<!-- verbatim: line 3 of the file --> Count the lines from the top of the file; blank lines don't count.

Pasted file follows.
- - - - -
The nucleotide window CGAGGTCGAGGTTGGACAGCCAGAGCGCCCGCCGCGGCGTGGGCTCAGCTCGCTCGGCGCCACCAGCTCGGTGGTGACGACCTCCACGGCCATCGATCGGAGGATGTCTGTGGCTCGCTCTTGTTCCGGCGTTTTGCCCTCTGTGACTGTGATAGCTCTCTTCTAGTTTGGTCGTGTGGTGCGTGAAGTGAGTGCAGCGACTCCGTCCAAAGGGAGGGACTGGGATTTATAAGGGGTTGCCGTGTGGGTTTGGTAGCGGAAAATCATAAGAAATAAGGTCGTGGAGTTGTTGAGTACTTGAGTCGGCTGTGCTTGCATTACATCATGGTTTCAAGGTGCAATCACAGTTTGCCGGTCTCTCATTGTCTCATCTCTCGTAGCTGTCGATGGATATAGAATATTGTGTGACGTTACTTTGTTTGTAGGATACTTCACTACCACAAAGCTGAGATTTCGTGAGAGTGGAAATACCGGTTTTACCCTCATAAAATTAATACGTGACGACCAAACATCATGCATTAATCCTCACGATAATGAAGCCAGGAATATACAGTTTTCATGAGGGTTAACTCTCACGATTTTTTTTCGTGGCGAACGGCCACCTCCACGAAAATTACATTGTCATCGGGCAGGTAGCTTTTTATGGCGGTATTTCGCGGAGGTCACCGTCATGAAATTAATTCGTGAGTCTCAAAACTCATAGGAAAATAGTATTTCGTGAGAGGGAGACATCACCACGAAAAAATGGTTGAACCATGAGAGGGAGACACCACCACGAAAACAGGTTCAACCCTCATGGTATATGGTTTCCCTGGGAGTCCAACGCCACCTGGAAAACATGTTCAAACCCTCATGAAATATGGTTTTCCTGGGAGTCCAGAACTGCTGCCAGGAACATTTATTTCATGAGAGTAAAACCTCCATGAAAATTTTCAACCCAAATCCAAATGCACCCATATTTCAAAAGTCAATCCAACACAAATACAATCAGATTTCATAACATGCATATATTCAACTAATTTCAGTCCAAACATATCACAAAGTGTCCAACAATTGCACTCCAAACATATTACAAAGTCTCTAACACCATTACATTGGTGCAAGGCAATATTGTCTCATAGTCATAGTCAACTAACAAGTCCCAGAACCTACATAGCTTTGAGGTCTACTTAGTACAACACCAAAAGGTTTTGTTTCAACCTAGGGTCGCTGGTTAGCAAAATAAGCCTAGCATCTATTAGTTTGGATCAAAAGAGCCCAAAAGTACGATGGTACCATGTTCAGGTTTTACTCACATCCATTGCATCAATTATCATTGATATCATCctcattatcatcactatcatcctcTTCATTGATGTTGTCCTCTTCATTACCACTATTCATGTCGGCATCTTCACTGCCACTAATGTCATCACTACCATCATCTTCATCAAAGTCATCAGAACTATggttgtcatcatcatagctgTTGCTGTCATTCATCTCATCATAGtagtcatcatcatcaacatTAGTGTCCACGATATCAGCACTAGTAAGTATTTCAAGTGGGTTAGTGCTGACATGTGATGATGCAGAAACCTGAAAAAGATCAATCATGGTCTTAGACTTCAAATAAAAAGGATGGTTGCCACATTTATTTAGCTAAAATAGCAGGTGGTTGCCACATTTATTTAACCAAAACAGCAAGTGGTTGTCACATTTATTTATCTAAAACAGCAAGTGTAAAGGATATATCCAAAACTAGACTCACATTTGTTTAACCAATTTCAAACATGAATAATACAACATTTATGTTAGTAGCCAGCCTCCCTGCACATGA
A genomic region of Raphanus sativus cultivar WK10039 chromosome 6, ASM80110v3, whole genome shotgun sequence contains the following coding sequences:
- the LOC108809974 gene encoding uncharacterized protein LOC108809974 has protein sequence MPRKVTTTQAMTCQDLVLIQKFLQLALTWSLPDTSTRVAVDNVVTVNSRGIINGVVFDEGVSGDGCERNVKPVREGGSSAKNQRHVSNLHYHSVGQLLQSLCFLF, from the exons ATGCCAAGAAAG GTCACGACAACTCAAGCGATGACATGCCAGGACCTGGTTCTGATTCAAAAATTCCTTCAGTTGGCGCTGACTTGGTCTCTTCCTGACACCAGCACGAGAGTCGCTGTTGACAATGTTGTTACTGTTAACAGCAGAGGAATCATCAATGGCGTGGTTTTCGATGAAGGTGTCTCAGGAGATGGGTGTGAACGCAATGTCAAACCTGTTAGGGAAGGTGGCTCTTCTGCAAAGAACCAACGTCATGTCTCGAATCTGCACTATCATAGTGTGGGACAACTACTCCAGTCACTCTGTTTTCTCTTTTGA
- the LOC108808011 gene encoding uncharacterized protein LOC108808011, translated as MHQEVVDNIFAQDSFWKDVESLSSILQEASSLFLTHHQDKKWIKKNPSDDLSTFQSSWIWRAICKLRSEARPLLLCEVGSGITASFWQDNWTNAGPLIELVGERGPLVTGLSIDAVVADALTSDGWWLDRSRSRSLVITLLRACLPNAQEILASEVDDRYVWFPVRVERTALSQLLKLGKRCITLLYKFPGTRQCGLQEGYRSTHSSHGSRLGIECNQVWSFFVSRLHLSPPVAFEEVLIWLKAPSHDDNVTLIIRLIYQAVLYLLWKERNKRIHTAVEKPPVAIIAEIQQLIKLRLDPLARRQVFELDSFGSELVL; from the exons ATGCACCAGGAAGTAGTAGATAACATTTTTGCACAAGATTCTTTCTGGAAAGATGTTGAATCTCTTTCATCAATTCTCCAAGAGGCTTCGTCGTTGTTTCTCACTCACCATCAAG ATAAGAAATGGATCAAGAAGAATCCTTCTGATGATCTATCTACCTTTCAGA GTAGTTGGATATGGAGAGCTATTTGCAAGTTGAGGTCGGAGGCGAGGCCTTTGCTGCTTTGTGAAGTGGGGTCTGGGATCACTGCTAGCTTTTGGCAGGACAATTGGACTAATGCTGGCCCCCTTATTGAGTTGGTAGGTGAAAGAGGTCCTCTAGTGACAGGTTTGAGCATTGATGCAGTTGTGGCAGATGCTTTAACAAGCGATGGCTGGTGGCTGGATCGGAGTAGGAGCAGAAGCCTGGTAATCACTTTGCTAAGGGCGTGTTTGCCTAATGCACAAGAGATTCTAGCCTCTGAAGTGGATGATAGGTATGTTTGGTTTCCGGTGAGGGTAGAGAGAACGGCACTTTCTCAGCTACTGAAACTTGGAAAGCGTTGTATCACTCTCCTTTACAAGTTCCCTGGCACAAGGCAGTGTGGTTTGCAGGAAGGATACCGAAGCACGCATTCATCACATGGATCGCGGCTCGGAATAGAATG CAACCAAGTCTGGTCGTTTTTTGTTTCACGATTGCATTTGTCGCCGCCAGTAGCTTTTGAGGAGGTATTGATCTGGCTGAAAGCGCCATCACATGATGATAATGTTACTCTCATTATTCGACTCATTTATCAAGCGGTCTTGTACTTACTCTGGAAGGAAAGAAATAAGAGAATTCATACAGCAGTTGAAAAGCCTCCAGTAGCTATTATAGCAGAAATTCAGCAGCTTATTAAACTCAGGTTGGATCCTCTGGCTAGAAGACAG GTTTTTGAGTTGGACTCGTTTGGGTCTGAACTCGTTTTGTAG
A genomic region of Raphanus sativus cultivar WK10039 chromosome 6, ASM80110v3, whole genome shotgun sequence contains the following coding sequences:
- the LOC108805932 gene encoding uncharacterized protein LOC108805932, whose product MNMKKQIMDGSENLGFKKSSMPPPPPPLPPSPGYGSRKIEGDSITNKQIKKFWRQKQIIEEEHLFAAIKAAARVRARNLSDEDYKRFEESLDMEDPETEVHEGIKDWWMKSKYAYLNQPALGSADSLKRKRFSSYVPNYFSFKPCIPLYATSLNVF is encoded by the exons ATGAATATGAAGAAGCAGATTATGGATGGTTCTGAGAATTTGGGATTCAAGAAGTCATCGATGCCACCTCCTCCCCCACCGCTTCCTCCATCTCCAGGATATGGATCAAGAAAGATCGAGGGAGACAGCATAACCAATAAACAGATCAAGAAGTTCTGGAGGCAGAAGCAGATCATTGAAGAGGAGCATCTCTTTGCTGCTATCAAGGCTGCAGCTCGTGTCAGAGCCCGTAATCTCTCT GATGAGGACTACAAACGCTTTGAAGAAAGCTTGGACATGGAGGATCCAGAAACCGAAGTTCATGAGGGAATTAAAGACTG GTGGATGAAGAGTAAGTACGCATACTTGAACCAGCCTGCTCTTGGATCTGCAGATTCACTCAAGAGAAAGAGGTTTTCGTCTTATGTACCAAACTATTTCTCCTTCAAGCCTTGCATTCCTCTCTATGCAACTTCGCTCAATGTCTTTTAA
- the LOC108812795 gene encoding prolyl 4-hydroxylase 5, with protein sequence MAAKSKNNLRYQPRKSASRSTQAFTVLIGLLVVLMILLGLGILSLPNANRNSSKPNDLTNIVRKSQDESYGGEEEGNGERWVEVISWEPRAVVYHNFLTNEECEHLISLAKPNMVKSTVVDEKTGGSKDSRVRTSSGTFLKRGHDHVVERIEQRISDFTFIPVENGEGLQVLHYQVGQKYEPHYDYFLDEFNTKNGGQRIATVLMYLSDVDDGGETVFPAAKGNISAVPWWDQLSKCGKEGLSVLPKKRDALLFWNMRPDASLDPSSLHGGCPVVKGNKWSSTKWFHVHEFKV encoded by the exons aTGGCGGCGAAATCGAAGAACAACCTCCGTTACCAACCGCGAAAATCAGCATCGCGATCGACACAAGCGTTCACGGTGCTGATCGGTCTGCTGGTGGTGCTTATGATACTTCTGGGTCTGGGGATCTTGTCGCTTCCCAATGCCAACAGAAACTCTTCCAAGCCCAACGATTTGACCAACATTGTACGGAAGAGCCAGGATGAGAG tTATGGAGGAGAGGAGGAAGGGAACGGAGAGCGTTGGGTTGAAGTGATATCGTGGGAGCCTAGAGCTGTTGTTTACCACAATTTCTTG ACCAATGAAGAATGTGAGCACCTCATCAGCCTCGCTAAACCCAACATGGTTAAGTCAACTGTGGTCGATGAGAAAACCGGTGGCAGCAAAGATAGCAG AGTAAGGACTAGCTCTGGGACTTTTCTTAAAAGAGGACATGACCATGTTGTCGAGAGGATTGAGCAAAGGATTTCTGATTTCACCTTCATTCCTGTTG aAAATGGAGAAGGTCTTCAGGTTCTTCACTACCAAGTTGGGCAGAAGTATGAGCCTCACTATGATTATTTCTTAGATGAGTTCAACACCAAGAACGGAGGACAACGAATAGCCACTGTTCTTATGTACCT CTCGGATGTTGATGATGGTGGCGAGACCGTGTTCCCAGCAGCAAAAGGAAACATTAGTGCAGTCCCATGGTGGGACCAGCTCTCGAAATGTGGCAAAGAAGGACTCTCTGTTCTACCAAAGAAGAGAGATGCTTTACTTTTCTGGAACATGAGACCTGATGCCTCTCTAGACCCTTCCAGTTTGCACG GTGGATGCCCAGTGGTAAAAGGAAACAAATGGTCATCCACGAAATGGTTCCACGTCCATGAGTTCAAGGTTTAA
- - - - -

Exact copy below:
- the LOC108809974 gene encoding uncharacterized protein LOC108809974 has protein sequence MPRKVTTTQAMTCQDLVLIQKFLQLALTWSLPDTSTRVAVDNVVTVNSRGIINGVVFDEGVSGDGCERNVKPVREGGSSAKNQRHVSNLHYHSVGQLLQSLCFLF, from the exons ATGCCAAGAAAG GTCACGACAACTCAAGCGATGACATGCCAGGACCTGGTTCTGATTCAAAAATTCCTTCAGTTGGCGCTGACTTGGTCTCTTCCTGACACCAGCACGAGAGTCGCTGTTGACAATGTTGTTACTGTTAACAGCAGAGGAATCATCAATGGCGTGGTTTTCGATGAAGGTGTCTCAGGAGATGGGTGTGAACGCAATGTCAAACCTGTTAGGGAAGGTGGCTCTTCTGCAAAGAACCAACGTCATGTCTCGAATCTGCACTATCATAGTGTGGGACAACTACTCCAGTCACTCTGTTTTCTCTTTTGA